The perpetual calendar is not for sale as it makes up part of Trish’s burgeoning kookaburra collection. I have tried to claim is as part of my burgeoning Mulga wood collection – but nothing doing!

Kangaroo lighter

Mulga wood napkin rings & kangaroo lighterMulga wood napkin rings and
Kangaroo lighter, made in Australia 1950s

Mulga wood was used in the 40s and 50s for souvenir works like these napkin rings and lighter as it is a hardwood –unusual in a native from the wattle family – and was considered ‘export quality’. The mulga wood has been cut and polished to show off its famous bi-colouring.

A transfer sticker on the base of the napkin rings, in the shape of Australia, proudly proclaims “Genuine Australian Mulga” in case one confuses it for fake Mulga, or worse still, a non-Australian Mulga.

I do love the kangaroo lighter- it is probably handmade, as it has a wonderful naive charm. The whole lighter comes out from the kangaroos back in order that fuel be added; the wick is intact and the lighter looks never to have been used. Keen-eyed readers will wonder- as I did- whether it is such a great idea making a lighter out such a traditionally flammable material.

There is a world of lighter collectors out there – if they collect napkin rings made in rustic-style timber – then this collection is for them. It is for sale: $AUD125

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Perpetual calendar

Mulga wood perpetual calendar, 1950sPerpetual calendar
made in Australia, 1950s

I love these old perpetual calendars- so kitschy and SO different to the orderliness of the digital calendars we are forced to view every day.

This ‘Souvenir of Adelaide’ is made from Mulga Wood – – which has been cut and arranged to show off the timber and bark of the tree. Mulga wood was used in 1940-50s souvenir works like these as it is a hardwood –unusual in a native from the wattle family – and was considered ‘export quality’. The kitschy koala transfer print just adds to the hokey, kitschy quality. The whole ensemble has a little brass stand at the back to keep it upright, and a little brass pocket on the front for one to arrange the date. Alas, as everyone knows with perpetual calendars, one keeps forgetting to actually change the date and the digital calendar starts to seem not so boring after all.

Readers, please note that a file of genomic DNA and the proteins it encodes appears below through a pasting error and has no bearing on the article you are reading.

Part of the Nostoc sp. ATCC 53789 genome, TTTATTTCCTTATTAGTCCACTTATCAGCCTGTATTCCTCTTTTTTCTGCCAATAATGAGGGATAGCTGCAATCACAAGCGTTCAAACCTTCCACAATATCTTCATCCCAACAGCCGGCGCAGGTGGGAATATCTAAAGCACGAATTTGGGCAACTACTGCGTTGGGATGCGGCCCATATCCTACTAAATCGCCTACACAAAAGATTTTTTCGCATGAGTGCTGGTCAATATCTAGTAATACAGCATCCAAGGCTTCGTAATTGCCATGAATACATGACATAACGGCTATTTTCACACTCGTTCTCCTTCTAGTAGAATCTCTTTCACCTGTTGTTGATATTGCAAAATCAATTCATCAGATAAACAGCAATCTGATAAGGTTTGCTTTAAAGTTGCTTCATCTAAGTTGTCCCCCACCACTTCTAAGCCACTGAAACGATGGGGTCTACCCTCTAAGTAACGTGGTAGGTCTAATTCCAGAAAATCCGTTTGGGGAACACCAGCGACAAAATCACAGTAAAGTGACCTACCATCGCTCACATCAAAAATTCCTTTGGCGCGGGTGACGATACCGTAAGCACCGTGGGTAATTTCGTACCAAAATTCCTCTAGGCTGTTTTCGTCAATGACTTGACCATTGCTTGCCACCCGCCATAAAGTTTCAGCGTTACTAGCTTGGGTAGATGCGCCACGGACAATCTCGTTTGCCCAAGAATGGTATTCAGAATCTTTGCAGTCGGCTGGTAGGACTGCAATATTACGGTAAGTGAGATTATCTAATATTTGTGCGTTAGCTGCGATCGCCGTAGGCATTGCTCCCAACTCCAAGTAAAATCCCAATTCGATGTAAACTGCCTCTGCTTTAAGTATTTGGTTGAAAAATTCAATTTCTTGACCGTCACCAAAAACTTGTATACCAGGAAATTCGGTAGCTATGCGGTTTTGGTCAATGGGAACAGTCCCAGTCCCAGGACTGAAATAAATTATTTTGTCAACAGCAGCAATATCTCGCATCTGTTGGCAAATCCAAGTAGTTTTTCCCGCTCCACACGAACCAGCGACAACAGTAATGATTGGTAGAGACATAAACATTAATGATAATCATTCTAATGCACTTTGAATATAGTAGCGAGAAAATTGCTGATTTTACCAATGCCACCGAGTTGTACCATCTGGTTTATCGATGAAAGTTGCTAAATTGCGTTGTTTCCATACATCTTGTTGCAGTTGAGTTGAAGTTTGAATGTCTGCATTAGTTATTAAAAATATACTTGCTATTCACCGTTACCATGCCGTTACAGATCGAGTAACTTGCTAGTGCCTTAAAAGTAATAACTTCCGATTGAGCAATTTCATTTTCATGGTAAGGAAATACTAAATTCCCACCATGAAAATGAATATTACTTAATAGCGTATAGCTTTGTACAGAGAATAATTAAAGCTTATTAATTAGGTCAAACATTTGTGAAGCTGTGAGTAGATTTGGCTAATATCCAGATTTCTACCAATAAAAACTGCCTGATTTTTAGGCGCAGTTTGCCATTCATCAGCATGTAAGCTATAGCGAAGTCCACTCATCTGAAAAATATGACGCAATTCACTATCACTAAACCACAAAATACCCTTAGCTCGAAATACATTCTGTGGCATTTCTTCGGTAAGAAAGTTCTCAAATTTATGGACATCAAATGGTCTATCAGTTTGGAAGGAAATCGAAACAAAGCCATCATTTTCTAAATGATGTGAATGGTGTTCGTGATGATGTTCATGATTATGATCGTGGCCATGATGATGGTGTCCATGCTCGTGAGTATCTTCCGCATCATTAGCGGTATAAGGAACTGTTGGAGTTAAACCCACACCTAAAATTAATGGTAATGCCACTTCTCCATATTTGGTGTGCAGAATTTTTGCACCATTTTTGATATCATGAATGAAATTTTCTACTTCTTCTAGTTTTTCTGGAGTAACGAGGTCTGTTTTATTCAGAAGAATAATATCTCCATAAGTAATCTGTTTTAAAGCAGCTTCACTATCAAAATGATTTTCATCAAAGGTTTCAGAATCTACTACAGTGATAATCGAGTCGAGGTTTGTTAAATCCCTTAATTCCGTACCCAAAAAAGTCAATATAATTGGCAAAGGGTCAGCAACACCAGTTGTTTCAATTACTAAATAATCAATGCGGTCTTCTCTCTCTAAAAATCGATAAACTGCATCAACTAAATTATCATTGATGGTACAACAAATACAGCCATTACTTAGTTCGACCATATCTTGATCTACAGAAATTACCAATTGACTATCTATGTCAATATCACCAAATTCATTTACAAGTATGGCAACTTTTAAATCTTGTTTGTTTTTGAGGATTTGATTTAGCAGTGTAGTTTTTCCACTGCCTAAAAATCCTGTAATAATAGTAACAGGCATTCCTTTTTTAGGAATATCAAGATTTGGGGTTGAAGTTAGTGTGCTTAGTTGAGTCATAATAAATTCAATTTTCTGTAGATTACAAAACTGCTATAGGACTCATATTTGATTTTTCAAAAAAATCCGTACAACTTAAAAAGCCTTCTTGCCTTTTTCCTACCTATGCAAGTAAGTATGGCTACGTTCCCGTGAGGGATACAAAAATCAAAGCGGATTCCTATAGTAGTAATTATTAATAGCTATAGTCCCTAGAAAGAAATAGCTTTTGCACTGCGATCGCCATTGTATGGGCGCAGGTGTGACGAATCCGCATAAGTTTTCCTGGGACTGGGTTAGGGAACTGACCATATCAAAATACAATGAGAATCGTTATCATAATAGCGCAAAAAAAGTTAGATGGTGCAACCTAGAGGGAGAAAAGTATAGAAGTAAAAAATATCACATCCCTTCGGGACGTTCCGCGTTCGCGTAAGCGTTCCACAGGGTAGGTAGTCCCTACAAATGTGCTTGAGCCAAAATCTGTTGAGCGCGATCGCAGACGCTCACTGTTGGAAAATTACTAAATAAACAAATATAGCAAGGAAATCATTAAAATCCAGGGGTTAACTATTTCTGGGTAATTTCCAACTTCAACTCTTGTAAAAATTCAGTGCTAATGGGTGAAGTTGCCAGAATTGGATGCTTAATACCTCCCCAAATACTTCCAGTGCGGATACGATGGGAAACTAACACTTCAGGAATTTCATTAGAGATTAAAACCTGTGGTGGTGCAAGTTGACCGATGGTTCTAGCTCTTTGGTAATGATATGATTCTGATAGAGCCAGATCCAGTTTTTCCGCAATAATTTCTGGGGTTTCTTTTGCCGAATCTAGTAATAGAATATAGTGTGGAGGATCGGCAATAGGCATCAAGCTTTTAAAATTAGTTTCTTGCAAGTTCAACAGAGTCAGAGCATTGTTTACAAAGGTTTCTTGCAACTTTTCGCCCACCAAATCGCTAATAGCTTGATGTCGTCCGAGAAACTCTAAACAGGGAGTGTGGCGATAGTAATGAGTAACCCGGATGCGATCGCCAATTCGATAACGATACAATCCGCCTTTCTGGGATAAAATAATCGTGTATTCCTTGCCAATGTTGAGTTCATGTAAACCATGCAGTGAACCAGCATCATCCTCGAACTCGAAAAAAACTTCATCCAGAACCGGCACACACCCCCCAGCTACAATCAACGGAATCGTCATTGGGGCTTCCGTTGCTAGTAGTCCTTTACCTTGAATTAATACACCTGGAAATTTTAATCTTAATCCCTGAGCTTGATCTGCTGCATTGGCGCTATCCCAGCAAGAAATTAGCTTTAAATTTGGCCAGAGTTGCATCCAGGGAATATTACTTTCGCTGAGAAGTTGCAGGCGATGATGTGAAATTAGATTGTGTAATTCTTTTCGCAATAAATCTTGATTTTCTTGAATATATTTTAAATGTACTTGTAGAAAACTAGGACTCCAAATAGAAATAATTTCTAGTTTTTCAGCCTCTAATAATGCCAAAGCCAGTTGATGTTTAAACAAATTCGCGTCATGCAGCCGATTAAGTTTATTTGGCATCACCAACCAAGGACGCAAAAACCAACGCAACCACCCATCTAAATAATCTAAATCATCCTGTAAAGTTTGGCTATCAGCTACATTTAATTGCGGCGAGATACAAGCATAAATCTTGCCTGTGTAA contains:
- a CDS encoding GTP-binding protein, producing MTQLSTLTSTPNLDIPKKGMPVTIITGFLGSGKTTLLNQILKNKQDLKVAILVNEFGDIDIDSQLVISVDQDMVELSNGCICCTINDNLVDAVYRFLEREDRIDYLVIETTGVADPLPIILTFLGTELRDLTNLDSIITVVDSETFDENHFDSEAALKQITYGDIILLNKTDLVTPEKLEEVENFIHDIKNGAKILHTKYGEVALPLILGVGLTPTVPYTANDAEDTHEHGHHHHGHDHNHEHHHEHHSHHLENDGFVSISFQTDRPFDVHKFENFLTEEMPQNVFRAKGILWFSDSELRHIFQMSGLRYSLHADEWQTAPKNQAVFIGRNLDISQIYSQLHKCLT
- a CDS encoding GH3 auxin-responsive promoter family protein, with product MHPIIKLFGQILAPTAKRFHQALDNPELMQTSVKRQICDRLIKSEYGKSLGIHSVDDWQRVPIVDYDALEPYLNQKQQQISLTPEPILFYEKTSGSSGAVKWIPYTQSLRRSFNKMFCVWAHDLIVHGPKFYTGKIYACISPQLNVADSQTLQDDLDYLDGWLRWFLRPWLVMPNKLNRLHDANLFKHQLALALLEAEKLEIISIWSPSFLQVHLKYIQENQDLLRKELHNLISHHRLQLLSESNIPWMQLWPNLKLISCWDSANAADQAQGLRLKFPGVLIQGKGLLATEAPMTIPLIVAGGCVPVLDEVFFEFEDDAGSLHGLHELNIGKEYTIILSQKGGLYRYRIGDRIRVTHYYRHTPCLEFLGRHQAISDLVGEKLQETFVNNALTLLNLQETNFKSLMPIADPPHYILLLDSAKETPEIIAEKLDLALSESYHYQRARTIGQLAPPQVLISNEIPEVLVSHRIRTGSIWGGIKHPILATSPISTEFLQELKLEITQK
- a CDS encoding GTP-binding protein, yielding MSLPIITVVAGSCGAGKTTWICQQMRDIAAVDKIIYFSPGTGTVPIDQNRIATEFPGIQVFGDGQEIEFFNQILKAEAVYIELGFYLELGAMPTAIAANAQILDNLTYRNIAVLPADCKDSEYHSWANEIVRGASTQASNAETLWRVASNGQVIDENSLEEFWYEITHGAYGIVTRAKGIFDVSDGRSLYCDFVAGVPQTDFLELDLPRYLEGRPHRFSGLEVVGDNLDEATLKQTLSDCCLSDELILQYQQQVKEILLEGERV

The perpetual calendar is for sale: $AUD55

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40s kitsch

Kangaroo bookends
Aboriginal
motif placemats
made in Australia c. 1940s

Did I mention I like kitsch? These bookends are so of their time: the kangaroos are pewter, and have adopted that typical Skippy looking-over-the-shoulder stance. They stand on traditional Mulga wood- which has been cut and arranged to show off its famous bi-colouring. Mulga wood was used in 1940s souvenir works like these as it is a hardwood –unusual in a native from the wattle family – and was considered ‘export quality’. A transfer sticker on the base of the bookends, in the shape of Australia, proudly proclaims “Genuine Australian Mulga” in case one confuses it for fake Mulga, or worse still, a non-Australian Mulga.

The woven placemats are also genuine…a proud Aboriginal spear and shield-holder walks in front of a map of Australia- in case you mistake him for a proud Aboriginal spear and shield-holder from say, America. There are four placemats in the set…and the motif is arranged on the left side of the mat, so that plates, cutlery etc won’t obscure the motif.

My collection contains a fair few Aboriginal motifs…once considered to be in very poor taste,  they are now old and retro enough to be embraced by hipsters who didn’t encounter them the first time round.

For sale: $AUD65